Desktops to tablets. Blackboards to SMART boards. Lecture to discussion. These are just some of the ways that learning has changed in the short time since I was a high-school student.
If your math classes were anything like mine, you will remember copying notes off the chalkboard or overhead projector. The teacher would go through sample problems as a class, then assign questions to complete on your own at home. Usually the first few would be simple enough, but eventually the questions would get more difficult, requiring you to manipulate equations and solve problems.
While I appreciated the predictability, other students use words like "mind-numbing" or "terrifying" to describe their high-school math courses. These negative associations likely come from not fully understanding the material that was taught and, as a result, struggling through the courses. So, if class time could be used to tackle those more difficult questions, it would allow students to work with their peers and ask their teacher questions, if they need further explanation.
It is this idea that has prompted some teachers to shift to a new learning structure, referred to as "The Flipped Classroom." In this model, students spend "homework" time being introduced to the topic, using resources provided by the teacher. Then, in class the next day, students can spend valuable time with the teacher, asking questions and collaborating with other students.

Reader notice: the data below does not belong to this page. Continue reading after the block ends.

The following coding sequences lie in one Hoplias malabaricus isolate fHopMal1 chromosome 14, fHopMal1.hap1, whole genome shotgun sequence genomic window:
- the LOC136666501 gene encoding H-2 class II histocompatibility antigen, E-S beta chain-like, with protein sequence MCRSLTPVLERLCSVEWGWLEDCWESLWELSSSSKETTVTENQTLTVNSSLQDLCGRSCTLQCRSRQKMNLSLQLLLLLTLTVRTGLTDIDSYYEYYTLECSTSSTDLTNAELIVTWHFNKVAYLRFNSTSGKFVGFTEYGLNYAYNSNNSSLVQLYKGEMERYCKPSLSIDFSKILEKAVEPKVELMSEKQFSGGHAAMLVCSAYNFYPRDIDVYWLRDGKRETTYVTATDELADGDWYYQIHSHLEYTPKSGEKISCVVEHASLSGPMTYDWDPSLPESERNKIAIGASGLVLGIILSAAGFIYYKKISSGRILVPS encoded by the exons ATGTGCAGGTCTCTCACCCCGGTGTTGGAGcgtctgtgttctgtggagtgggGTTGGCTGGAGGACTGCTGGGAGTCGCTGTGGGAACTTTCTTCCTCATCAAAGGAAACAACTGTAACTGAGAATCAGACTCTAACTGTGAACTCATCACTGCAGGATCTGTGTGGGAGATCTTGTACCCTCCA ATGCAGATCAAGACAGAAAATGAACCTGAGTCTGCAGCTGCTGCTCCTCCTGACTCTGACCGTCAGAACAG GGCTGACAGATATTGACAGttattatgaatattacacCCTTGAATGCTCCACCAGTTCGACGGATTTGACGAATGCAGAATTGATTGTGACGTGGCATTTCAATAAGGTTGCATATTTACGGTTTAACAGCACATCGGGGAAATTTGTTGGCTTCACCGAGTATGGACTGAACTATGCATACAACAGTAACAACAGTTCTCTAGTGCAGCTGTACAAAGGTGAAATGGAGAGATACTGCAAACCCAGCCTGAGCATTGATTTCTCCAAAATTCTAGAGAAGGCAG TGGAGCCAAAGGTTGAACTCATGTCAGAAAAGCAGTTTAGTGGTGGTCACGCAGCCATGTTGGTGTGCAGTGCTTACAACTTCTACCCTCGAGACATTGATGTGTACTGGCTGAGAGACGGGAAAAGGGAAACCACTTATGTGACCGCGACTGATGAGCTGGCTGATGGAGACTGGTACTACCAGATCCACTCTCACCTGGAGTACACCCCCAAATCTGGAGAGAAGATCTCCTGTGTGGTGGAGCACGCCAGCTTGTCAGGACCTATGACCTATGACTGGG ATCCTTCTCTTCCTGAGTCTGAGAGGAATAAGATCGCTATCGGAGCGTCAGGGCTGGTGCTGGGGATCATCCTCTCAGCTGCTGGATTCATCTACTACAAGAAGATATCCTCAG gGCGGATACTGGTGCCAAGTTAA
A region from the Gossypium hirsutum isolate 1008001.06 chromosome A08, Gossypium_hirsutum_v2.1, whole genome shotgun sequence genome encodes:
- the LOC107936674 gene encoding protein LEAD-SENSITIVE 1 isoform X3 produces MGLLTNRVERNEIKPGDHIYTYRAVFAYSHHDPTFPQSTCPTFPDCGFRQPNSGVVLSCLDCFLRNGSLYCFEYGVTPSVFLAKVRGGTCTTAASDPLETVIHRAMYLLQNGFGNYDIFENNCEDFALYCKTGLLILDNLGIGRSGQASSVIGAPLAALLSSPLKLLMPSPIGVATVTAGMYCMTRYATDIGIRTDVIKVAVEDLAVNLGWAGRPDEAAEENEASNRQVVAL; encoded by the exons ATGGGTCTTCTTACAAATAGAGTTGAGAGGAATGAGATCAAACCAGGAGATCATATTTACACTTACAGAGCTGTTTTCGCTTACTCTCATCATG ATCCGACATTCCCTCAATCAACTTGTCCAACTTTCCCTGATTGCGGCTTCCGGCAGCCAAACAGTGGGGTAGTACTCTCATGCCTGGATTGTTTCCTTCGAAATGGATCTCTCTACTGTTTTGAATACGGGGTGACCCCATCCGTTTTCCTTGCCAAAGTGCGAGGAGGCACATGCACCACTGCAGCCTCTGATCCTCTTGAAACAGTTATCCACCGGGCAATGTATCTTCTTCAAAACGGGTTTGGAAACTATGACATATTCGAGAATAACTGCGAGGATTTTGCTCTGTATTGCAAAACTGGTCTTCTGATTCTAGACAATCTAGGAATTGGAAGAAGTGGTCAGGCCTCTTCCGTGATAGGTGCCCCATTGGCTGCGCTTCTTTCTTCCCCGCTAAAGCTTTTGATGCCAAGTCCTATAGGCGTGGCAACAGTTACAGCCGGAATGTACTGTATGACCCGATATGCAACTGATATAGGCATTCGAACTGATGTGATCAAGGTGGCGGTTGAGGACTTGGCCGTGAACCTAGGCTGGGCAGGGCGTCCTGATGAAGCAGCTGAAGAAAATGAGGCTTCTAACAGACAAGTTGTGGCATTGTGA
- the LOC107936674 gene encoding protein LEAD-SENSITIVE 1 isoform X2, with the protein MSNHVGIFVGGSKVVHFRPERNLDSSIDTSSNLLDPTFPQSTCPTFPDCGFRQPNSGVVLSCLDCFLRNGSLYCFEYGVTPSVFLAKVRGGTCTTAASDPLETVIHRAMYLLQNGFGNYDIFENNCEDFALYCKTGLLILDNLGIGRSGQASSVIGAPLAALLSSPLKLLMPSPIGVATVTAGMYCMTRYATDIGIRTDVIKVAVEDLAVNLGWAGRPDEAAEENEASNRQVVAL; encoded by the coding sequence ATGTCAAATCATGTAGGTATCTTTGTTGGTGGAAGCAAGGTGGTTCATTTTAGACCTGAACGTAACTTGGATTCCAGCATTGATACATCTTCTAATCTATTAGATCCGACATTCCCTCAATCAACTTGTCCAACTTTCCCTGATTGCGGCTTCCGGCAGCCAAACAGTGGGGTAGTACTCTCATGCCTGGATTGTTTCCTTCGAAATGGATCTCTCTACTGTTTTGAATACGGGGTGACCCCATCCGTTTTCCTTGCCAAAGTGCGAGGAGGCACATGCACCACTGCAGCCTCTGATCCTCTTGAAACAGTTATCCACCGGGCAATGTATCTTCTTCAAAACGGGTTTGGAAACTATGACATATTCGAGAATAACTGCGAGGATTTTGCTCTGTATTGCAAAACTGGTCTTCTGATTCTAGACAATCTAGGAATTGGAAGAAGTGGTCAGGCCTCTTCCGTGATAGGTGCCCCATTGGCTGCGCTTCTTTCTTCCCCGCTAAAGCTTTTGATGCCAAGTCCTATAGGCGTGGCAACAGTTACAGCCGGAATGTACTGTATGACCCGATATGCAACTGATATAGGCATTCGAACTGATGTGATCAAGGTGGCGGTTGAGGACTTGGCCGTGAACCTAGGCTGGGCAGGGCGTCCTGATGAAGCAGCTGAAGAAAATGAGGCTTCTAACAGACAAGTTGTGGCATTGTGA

How the students are learning the concept is also very important. Some teachers create their own tools, but others use resources that are becoming more widely available online. I was introduced to Khan Academy while watching a TED Talk, from 2011, given by the founder, Salman Khan. For anyone unfamiliar with this popular website, Mr. Khan started out making videos of math concepts to help tutor his cousins long-distance. Other people started watching his videos and sending comments. Teachers told him that they had begun assigning the videos for homework. This way the students learn the lesson portion of the class at their own speed. Students are able to pause the video to take notes on the lesson, and they can also rewind it if they missed something or simply want to hear it again. Khan Academy now features more than 2,000 videos covering a broad range of subjects.
is a student, teacher, and life-long learner. She currently teaches high school with the Ottawa Catholic School Board. Allison studied English Literature and Education at the University of Ottawa. If she won the lottery she would spend her time tutoring and volunteering in a second-hand bookstore.